Before taking up the sections of the Revised Statutes, some provisions of the Volstead Act may be appropriately referred to. Section 3 provides that after the Eighteenth Amendment to the Constitution of the United States goes into effect it shall be illegal to manufacture, sell, barter, transport, import, export, deliver, furnish or possess any intoxicating liquor except as authorized in the act. Liquor for nonbeverage purposes and wine for sacramental purposes may be manufactured, purchased, sold, bartered, transported, imported, exported, delivered, furnished and possessed but only as in the act provided, and the Commissioner of Internal Revenue may issue permits therefor. The act contains many provisions to make effective the purposes declared in section 3. Section 25, tit. 2, makes it unlawful to have or possess any liquor or property designed for the manufacture of liquor intended for use in violation of the act or which has been so used, and provides that no property rights shall exist in any such liquor or property. The same section provides for the issue of search warrants, and if it is found that any liquor or property be unlawfully held or possessed, or had been unlawfully used, the liquor and all property designed for the unlawful manufacture of liquor shall be destroyed, unless the court otherwise orders. Section 29 provides that any person who manufactures or sells liquor in violation of title 2 of the act shall for a first offense be fined not less than $1,000, or be imprisoned not exceeding six months, and for a second or subsequent offense shall be fined not less than $200 or more than $2,000 and be imprisoned for not less than one month nor more than five years.

In title 3 elaborate provision is made for the production of alcohol in industrial alcohol plants. It provides for the taxation of such alcohol, and excepts industrial alcohol plants and bonded warehouses for the storage and distribution of industrial alcohol from certain sections of the Revised Statutes.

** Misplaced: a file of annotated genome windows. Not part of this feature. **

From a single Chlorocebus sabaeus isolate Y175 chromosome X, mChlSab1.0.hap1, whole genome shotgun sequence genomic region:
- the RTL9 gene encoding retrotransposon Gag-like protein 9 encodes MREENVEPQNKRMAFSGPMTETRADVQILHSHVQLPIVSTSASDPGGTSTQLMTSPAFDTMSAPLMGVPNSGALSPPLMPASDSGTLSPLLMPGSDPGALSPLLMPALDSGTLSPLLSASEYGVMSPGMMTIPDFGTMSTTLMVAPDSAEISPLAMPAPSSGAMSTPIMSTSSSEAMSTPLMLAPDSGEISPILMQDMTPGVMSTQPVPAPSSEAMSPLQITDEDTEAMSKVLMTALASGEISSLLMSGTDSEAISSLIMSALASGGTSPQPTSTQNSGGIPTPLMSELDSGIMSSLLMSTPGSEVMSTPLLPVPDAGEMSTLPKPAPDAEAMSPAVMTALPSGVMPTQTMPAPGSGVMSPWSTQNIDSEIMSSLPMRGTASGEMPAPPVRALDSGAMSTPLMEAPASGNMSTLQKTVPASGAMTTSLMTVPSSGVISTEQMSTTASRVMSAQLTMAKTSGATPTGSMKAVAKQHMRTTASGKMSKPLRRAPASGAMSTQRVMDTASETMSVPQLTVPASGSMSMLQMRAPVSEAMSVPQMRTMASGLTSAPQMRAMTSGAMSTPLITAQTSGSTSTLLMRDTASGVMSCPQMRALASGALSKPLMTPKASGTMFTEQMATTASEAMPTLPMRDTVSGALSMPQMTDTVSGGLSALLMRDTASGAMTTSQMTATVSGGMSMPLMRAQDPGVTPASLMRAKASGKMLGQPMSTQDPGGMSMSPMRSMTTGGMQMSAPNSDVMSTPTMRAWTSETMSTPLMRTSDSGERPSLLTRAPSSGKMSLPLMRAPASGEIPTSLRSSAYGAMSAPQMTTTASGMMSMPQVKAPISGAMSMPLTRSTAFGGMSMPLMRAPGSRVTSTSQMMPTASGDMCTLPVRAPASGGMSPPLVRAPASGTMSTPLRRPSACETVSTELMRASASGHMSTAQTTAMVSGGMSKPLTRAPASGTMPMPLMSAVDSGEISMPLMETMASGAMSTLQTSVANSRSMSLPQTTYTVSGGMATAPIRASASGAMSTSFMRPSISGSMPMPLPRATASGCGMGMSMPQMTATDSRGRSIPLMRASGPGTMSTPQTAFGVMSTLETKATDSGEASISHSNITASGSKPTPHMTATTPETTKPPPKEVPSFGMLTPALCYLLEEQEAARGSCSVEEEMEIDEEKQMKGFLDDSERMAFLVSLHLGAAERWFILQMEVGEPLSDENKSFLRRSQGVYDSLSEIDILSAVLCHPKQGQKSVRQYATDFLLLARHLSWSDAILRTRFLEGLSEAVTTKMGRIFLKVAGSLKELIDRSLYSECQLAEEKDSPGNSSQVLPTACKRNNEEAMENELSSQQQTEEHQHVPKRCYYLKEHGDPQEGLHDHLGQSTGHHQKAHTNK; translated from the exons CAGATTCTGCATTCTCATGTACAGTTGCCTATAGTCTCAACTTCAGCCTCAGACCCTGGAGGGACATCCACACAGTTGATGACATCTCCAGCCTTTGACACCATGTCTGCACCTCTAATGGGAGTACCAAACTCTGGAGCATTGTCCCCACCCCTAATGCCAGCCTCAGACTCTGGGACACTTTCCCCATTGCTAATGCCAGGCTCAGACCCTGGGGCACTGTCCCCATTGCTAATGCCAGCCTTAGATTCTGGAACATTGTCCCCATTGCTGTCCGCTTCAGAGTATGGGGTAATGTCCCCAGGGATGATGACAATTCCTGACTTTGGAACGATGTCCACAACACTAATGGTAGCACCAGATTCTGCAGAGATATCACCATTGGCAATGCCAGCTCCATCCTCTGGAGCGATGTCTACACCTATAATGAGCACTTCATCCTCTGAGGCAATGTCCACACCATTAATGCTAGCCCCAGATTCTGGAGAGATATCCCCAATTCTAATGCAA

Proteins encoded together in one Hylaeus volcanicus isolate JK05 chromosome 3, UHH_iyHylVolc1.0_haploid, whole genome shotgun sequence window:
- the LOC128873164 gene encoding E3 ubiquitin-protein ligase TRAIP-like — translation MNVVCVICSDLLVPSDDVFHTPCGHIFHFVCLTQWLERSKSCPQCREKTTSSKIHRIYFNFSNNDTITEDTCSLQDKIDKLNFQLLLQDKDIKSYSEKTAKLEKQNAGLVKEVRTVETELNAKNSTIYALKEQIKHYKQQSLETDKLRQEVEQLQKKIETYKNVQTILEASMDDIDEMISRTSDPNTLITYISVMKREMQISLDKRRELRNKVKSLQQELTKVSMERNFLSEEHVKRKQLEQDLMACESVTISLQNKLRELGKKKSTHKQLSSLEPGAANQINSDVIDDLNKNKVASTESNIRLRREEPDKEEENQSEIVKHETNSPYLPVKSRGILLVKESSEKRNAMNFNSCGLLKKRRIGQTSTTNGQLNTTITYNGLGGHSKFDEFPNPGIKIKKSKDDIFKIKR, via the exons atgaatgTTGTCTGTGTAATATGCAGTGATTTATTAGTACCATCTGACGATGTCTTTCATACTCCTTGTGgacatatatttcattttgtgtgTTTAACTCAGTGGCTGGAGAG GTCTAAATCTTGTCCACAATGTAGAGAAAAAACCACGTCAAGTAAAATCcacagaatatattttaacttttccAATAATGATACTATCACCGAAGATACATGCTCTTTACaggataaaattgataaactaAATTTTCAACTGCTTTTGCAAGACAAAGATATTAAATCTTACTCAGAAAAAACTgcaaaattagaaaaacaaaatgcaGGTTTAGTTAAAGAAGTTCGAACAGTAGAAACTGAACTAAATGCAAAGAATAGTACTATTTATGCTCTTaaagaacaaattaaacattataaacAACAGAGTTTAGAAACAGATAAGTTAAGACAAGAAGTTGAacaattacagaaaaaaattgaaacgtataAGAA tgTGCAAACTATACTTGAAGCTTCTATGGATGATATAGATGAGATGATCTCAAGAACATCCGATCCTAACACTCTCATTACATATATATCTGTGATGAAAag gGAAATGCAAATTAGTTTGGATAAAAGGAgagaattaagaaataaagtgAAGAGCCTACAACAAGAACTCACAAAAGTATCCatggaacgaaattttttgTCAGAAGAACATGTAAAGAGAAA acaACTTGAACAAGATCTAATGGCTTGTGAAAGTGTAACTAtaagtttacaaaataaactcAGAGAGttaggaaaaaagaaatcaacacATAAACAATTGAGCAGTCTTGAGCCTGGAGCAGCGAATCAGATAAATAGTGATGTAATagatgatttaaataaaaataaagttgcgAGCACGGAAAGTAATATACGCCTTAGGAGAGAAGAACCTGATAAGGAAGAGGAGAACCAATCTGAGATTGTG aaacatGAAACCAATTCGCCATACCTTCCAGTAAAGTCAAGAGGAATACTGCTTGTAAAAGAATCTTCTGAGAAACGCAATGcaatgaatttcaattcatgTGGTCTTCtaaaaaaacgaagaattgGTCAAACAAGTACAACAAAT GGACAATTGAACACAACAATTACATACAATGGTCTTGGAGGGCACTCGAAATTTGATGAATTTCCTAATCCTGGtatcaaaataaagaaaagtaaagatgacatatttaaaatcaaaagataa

It is well settled that in cases of this character the construction or sufficiency of the indictment is not brought before us. United States v. Keitel, 211 U. S. 370, 29 Sup. Ct. 123, 53 L. Ed. 230; United States v. Stevenson, 215 U. S. 190, 30 Sup. Ct. 35, 54 L. Ed. 153. For the purpose of interpreting the statute we adopt the meaning placed upon the indictment by the court below. United States v. Colgate & Co., 250 U. S. 300, 39 Sup. Ct. 465, 63 L. Ed. 992, 7 A. L. R. 443. As that court evidently construed the statutes upon the assumption that the charges had relation to intoxicating liquors intended for beverage purposes, we shall follow that view of the indictment in determining whether the former statutes are still in force.

Section 35 (in the margin)1 in its first sentence repeals all prior acts to the extent of their inconsistency with the National Prohibition Act, to that extent and no more, and provides that no revenue stamps, or tax receipts, shall be issued in advance for the illegal manufacture or sale of intoxicating liquors, and that upon evidence of...

To continue reading

Request your trial
155 cases
  • U.S. v. Mitchell
    • United States
    • U.S. Court of Appeals — Fourth Circuit
    • November 3, 1994
    ... Page 465 ... 39 F.3d 465 ... UNITED STATES of America, Plaintiff-Appellee, ... Richard M. MITCHELL, Defendant-Appellant ... No ... 10 Mitchell directs our attention to United States v. Yuginovich, 256 U.S. 450, 41 S.Ct. 551, 65 L.Ed. 1043 (1921). The Yuginovich Court held that Sec. 35 of the ... ...
  • Davis v. Boston & MR Co.
    • United States
    • U.S. Court of Appeals — First Circuit
    • April 14, 1937
    ... ... 14, 1935, is an Act of Congress within its powers under the Constitution of the United States, or in violation of the Fifth Amendment thereof; and the only way in which that issue is ... 737; Ohio v. Helvering, 292 U.S. 360, 54 S.Ct. 725, 78 L.Ed. 1307; United States v. Yuginovich, 256 U.S. 450, 41 S.Ct. 551, 65 L.Ed. 1043); the manufacture, sale or removal for sale of articles ... ...
  • Bembenek v. Donohoo
    • United States
    • U.S. District Court — Eastern District of Wisconsin
    • January 28, 2005
    ...a later dictum supercedes an earlier one just as a later statute supercedes an earlier one. See, e.g., United States v. Yuginovich, 256 U.S. 450, 463, 41 S.Ct. 551, 65 L.Ed. 1043 (1921); Fein, supra, at 7-8. Second, the Seventh Circuit has indicated that it is likely that it will apply the ......
  • U.S. v. Ross
    • United States
    • U.S. Court of Appeals — Seventh Circuit
    • November 5, 1993
    ...277 F. 727, 747 (2d Cir.1921), cert. denied, 257 U.S. 657, 42 S.Ct. 183, 66 L.Ed. 420 (1922); United States v. Yuginovich, 256 U.S. 450, 463, 41 S.Ct. 551, 553, 65 L.Ed. 1043 (1921). These cases all presented the question whether the Eighteenth Amendment and the Volstead Act (prohibition) i......
  • Request a trial to view additional results

VLEX uses login cookies to provide you with a better browsing experience. If you click on 'Accept' or continue browsing this site we consider that you accept our cookie policy. ACCEPT